The Bulgarian split squat is a core training staple that can help to build strength and size in your legs, but are you sure you’re even doing the exercise correctly?
For this unilateral hamstring and glute-building move, you shouldn’t settle for anything other than perfect form—especially because it’s such a simple, essential movement that should serve as one of the centerpieces of your training plan. Let Men’s Health fitness director Ebenezer Samuel, C.S.C.S. and associate fitness editor Brett Williams guide you through the move’s subtleties, saving you from the bad habits that are keeping you from unlocking your fitness potential.
Before you throw your foot up on the bench and start lunging, take note that it’s extremely important to pay attention the movement here. The starting position is extremely important so that you’re able to keep your balance throughout—and you don’t want to leave possible glute, hamstring, and quad gains on the bench.
Start At The Bottom
Eb says: The biggest mistake I see with the Bulgarian split squat is the setup, and if you setup wrong, you’ll never get the Bulgarian split squat right. If your leg is too close to the bench, you wind up with a bad front knee position that’s going to contribute to knee pain. If it’s too far, you won’t get the proper stretch on your back leg and you’ll miss half the beauty of the Bulgarian. So find your position on the ground first, then stand up.
Back Knee Never Touches
Eb says: The Bulgarian split squat is best used as an exercise that demonstrates controlled movement, not explosion, so think about owning the eccentric (lowering phase)—and work to own the bottom of each rep, too. To own that bottom position, don’t let your back knee hit the ground. Once that back knee touches the ground, this basically becomes a loaded couch stretch.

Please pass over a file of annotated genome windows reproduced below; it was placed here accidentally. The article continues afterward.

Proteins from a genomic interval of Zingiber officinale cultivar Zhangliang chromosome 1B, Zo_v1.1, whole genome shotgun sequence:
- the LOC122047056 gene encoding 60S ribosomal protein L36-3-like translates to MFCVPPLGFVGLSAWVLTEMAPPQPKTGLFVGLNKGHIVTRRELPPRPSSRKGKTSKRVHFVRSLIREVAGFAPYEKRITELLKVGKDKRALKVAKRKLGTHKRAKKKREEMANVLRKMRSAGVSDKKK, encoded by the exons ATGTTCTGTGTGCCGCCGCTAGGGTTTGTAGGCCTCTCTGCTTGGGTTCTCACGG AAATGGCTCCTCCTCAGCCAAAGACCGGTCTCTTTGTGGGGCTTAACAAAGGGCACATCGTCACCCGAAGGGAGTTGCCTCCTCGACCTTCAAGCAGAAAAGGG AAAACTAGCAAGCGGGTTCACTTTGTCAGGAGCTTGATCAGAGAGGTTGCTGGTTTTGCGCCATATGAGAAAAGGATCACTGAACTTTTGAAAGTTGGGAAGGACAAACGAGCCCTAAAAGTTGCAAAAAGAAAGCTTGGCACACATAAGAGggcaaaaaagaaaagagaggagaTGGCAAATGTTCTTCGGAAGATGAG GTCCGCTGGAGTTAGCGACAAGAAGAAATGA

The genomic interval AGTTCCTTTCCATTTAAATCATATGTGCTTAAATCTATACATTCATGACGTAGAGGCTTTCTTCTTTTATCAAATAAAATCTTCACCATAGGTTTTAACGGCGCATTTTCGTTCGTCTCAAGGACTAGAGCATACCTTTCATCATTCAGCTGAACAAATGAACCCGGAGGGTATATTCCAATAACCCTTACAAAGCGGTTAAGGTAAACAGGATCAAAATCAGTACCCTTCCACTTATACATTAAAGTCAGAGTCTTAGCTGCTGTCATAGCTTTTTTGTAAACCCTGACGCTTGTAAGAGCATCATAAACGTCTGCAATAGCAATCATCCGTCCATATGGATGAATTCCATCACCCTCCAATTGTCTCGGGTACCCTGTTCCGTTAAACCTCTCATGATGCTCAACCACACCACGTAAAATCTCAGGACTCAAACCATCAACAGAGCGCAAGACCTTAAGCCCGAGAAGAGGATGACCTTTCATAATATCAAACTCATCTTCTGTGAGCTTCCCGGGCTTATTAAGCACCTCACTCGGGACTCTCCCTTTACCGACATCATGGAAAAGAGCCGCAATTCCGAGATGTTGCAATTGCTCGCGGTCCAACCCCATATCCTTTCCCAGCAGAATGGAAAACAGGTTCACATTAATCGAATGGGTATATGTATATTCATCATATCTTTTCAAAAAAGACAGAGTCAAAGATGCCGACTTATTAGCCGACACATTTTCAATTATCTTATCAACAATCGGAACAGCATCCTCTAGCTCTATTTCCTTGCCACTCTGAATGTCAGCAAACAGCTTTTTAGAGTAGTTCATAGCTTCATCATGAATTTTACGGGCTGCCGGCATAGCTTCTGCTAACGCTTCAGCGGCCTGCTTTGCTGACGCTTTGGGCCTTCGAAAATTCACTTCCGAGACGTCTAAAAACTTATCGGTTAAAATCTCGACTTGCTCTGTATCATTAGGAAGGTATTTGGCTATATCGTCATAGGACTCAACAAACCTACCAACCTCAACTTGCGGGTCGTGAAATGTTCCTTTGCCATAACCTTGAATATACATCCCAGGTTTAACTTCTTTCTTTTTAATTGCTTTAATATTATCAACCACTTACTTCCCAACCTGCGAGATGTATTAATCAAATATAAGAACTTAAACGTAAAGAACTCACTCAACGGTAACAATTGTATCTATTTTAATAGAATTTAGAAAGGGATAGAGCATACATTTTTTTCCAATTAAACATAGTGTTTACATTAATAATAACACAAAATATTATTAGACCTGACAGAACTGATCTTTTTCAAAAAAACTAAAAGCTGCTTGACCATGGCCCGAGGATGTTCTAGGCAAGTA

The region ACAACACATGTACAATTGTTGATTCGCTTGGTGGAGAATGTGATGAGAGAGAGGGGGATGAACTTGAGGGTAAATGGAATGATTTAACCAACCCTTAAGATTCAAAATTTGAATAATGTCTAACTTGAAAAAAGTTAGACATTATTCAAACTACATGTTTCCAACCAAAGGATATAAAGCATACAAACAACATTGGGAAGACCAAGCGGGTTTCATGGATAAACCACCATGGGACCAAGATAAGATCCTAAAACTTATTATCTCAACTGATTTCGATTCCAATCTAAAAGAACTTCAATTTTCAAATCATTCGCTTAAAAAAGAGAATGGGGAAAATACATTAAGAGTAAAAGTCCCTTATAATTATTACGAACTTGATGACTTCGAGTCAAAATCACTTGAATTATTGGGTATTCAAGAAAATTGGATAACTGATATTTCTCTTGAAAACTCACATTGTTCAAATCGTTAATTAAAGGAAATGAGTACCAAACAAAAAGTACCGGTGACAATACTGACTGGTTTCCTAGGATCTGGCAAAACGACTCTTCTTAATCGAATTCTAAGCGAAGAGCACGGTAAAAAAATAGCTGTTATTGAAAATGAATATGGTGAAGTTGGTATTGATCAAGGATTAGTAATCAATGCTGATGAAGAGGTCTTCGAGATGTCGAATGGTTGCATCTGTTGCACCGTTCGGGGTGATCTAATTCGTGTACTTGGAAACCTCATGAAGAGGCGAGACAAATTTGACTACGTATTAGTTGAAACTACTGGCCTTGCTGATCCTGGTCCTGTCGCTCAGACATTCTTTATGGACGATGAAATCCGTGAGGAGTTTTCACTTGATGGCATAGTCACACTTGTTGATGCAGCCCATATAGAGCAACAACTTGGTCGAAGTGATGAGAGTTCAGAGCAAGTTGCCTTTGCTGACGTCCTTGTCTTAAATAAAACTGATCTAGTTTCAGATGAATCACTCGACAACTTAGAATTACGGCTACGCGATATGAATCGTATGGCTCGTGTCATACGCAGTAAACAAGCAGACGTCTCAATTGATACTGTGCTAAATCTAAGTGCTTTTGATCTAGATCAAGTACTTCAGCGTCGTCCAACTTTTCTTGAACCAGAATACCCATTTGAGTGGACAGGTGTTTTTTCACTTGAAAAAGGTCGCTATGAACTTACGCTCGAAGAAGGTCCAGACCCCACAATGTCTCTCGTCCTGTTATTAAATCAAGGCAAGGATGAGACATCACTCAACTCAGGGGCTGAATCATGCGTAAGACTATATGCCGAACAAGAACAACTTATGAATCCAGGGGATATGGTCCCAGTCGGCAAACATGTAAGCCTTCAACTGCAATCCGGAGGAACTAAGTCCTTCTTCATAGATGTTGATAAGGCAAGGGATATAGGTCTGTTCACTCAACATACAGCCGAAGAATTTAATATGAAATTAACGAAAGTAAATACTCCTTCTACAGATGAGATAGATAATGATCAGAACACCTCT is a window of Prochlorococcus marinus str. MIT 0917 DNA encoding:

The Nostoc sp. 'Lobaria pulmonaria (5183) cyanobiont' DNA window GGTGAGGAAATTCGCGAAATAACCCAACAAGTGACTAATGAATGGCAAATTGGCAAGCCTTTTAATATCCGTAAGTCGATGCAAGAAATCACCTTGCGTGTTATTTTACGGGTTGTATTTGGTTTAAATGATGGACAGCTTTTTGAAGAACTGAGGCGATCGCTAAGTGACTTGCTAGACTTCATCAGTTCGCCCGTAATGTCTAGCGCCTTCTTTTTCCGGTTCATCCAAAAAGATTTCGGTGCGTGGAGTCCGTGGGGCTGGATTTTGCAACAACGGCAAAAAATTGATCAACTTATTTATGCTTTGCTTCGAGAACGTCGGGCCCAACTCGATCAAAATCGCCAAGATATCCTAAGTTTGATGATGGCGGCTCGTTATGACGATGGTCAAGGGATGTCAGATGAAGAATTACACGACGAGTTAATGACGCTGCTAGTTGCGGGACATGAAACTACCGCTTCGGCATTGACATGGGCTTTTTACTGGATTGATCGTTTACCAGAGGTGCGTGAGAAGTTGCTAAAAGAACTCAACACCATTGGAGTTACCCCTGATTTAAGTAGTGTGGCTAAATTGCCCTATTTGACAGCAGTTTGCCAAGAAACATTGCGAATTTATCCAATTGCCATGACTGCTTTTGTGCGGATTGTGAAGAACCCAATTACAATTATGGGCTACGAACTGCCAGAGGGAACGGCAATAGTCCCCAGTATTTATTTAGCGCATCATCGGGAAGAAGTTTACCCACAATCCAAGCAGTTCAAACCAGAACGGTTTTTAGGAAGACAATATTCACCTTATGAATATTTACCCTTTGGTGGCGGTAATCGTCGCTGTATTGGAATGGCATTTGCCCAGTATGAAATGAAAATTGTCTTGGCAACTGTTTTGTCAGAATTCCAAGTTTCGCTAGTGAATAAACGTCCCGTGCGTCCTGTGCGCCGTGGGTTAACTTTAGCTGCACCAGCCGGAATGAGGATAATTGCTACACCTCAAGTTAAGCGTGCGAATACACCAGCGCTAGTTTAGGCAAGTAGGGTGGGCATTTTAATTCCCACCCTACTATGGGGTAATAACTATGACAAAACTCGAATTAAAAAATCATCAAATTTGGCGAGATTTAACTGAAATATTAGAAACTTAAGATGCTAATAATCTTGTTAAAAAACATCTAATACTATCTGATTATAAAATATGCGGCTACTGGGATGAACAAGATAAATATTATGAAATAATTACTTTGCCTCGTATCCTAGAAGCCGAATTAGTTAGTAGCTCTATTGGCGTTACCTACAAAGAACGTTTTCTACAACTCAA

We want it to be something more than that so you can build leg and glute strength. So force yourself to stop an inch before your back knee hits the ground, and pause in this position for a split second. This will also force you to demonstrate control in that bottom position instead of relying on a bounce out of the hole.
Eb says: You have to pay attention to plenty of factors in the Bulgarian split squat, and the movement pattern itself will take some getting used to, but don’t let any of that be an excuse to not keep your glutes active, as they should be on any squat or deadlift motion.
Letting your glutes relax during a Bulgarian leaves you open to letting your front knee track inward, a potentially damaging position. Keeping your glutes on will prevent this from happening, and also help you derive optimal benefit from the Bulgarian split squat. When you power out of the hole in a Bulgarian, it’s very often almost all glute that drives that charge.
Want to master even more exercises? Check out all of our Form Check guides here.